Paper or plastic? New York shoppers may soon find themselves juggling their groceries home.
A paper bag shortage is expected to hit the Empire State hard when Albany’s plastic bag ban goes into effect March 1, The Post has learned.
Retailers are allowed to offer paper sacks for five cents a pop at checkout — but they’re already having trouble stocking the gear due to a nationwide shortfall.
It’s a problem manufacturers say could last up to five years because there simply aren’t enough factories to meet the booming demand, as efforts to reduce environmentally unfriendly plastic bags increase.
“It’s a major issue,” Phil Rozenski, a spokesman for Novolex, one of several major bag manufacturers in North America told The Post.
“It’s so large that there are outages in the Midwest in trying to get supply to retailers.”
New York store owners say they’re working on short-term fixes, including stocking up on more pricey, reusable bags — but are bracing for backlash from customers when the ban hits.
The owner of two Key Food stores in the Bronx, Sal Bonavita, placed orders at the beginning of the year for both paper bags — which he has not offered for years — and reusable bags, but has not received them yet.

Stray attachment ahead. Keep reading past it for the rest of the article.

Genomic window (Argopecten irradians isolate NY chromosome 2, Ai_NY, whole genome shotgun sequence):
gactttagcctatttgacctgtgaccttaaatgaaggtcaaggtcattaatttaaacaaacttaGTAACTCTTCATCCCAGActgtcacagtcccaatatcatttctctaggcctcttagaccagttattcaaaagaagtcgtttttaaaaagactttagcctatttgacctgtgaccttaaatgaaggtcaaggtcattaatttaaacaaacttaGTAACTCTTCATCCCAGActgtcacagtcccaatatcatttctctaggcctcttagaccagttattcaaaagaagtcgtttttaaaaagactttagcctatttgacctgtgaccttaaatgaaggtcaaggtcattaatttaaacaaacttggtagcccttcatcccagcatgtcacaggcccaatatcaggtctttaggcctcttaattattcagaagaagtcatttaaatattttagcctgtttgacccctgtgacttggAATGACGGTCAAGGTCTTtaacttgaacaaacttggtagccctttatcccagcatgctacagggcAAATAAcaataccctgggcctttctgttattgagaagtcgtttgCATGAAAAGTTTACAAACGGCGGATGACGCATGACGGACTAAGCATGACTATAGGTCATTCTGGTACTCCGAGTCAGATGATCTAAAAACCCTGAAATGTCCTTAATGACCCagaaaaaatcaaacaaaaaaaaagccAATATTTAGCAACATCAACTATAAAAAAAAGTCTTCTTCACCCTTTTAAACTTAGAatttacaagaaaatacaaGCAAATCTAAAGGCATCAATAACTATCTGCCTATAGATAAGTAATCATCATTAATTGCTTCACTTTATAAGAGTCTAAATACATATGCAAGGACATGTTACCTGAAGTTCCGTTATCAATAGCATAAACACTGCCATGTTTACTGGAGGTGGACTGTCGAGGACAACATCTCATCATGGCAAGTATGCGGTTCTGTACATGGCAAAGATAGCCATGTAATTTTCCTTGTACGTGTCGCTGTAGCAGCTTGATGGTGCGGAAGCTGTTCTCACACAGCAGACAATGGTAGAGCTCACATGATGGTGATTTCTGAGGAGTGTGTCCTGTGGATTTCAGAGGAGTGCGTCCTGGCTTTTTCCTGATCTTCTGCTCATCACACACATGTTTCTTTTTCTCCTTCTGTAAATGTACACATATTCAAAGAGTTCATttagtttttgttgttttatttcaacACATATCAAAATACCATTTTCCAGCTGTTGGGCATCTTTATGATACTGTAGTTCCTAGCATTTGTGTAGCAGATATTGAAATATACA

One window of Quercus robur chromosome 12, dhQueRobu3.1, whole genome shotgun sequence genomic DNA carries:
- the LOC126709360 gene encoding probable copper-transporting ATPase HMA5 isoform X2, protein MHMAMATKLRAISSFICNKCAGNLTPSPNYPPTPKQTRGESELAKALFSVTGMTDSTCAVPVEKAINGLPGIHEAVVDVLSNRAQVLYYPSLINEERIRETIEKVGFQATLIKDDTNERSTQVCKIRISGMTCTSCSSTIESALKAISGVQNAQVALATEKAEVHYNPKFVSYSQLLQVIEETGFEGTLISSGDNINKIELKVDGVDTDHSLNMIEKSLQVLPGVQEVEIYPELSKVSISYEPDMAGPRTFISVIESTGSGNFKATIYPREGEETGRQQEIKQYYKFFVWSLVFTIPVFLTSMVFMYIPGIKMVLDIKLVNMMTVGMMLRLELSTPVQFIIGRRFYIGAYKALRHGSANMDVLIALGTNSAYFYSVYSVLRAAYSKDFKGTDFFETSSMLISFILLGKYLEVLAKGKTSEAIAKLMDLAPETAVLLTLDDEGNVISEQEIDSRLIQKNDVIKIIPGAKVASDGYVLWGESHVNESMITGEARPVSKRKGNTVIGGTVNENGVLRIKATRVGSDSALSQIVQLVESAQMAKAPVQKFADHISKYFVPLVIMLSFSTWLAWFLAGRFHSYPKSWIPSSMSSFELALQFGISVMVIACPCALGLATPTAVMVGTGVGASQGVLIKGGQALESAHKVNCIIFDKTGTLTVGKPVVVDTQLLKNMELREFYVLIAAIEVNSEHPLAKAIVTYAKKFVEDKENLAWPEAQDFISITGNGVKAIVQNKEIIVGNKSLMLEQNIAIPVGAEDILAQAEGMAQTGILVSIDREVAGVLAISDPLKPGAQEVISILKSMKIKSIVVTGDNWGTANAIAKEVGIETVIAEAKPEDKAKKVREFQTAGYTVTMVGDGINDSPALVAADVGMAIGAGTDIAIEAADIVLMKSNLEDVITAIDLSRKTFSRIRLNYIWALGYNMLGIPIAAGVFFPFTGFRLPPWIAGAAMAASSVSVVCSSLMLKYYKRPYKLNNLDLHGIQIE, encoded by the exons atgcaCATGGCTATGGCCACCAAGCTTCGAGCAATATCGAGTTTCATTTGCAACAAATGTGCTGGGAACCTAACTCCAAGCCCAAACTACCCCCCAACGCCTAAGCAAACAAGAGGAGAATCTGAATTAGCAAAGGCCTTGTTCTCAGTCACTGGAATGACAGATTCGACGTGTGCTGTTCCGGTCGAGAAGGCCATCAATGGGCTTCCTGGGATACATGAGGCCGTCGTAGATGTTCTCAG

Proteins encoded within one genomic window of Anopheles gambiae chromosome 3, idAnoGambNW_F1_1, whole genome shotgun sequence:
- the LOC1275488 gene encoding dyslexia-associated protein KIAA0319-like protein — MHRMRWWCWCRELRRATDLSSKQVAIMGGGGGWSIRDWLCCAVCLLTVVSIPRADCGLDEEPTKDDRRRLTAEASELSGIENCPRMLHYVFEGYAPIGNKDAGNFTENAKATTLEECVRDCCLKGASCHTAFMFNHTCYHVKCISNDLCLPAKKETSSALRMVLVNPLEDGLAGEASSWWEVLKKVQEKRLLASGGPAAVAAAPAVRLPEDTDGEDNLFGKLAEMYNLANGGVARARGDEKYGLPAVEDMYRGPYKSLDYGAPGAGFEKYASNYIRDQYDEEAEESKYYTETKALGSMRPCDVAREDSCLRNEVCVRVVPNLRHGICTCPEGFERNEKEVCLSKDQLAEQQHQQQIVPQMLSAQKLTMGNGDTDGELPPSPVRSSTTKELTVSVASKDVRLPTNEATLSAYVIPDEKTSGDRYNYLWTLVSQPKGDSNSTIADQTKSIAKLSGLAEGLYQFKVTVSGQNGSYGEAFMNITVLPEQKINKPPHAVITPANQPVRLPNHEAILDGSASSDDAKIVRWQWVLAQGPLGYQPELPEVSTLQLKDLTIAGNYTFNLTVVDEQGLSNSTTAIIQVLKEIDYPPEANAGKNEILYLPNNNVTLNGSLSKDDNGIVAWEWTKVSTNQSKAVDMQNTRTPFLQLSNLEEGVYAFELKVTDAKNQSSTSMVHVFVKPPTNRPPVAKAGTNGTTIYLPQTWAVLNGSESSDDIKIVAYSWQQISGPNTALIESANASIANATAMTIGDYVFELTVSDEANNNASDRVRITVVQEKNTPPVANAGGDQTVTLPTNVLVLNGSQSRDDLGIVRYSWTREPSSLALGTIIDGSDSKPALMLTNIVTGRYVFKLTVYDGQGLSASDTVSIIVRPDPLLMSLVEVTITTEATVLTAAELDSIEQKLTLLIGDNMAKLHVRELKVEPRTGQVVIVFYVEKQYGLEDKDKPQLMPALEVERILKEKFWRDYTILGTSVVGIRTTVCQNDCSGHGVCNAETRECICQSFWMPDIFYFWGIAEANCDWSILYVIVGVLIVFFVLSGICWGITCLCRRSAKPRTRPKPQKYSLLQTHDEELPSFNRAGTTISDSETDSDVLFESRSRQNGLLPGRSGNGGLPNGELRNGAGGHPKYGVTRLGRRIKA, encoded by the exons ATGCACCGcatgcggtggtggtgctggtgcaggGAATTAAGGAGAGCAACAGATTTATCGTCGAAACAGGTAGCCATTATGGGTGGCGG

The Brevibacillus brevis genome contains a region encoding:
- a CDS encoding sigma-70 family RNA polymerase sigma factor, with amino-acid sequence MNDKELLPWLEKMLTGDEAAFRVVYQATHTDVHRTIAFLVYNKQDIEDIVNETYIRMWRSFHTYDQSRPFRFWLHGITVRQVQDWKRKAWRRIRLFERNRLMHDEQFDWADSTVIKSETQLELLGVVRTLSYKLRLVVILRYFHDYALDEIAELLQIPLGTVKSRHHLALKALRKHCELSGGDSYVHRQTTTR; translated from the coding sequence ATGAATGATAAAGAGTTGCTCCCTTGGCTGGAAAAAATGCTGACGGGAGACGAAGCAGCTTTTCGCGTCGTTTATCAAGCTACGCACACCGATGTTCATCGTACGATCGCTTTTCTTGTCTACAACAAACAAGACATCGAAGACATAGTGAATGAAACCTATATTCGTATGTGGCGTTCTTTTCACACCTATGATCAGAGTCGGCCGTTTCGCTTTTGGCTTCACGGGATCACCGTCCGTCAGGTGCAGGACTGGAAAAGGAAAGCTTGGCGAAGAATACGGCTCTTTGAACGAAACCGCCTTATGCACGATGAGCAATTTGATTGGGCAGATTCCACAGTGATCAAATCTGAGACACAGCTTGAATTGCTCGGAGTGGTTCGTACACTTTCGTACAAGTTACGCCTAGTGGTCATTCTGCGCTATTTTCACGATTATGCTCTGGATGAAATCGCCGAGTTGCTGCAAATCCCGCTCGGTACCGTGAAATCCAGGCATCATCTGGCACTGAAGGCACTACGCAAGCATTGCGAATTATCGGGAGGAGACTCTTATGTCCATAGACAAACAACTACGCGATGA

“I’m hoping to get some paper bags before March but I know I won’t have enough,” he said.
The grocer told his cashiers this week to warn customers to bring reusable bags in the future. There are also signs in his stores about the new law, but most of his customers are immigrants and he worries they may not be getting the message.
“I expect my customers to be surprised by this in March and our checkout time is going to soar,” Bonavita said.
The 30 Gristedes and D’Agostino grocery stores in the city ordered paper bags in December but have only received one case per store so far — which is “surprising,” owner, John Catsimatidis told The Post.
“Our supplier took the order but also warned us that there is a shortage of paper bags,” Catsimatidis said, “I assume that it’s an excuse for them to raise the prices now,” he guffawed.
And you all think the bail reform law the state passed was bad?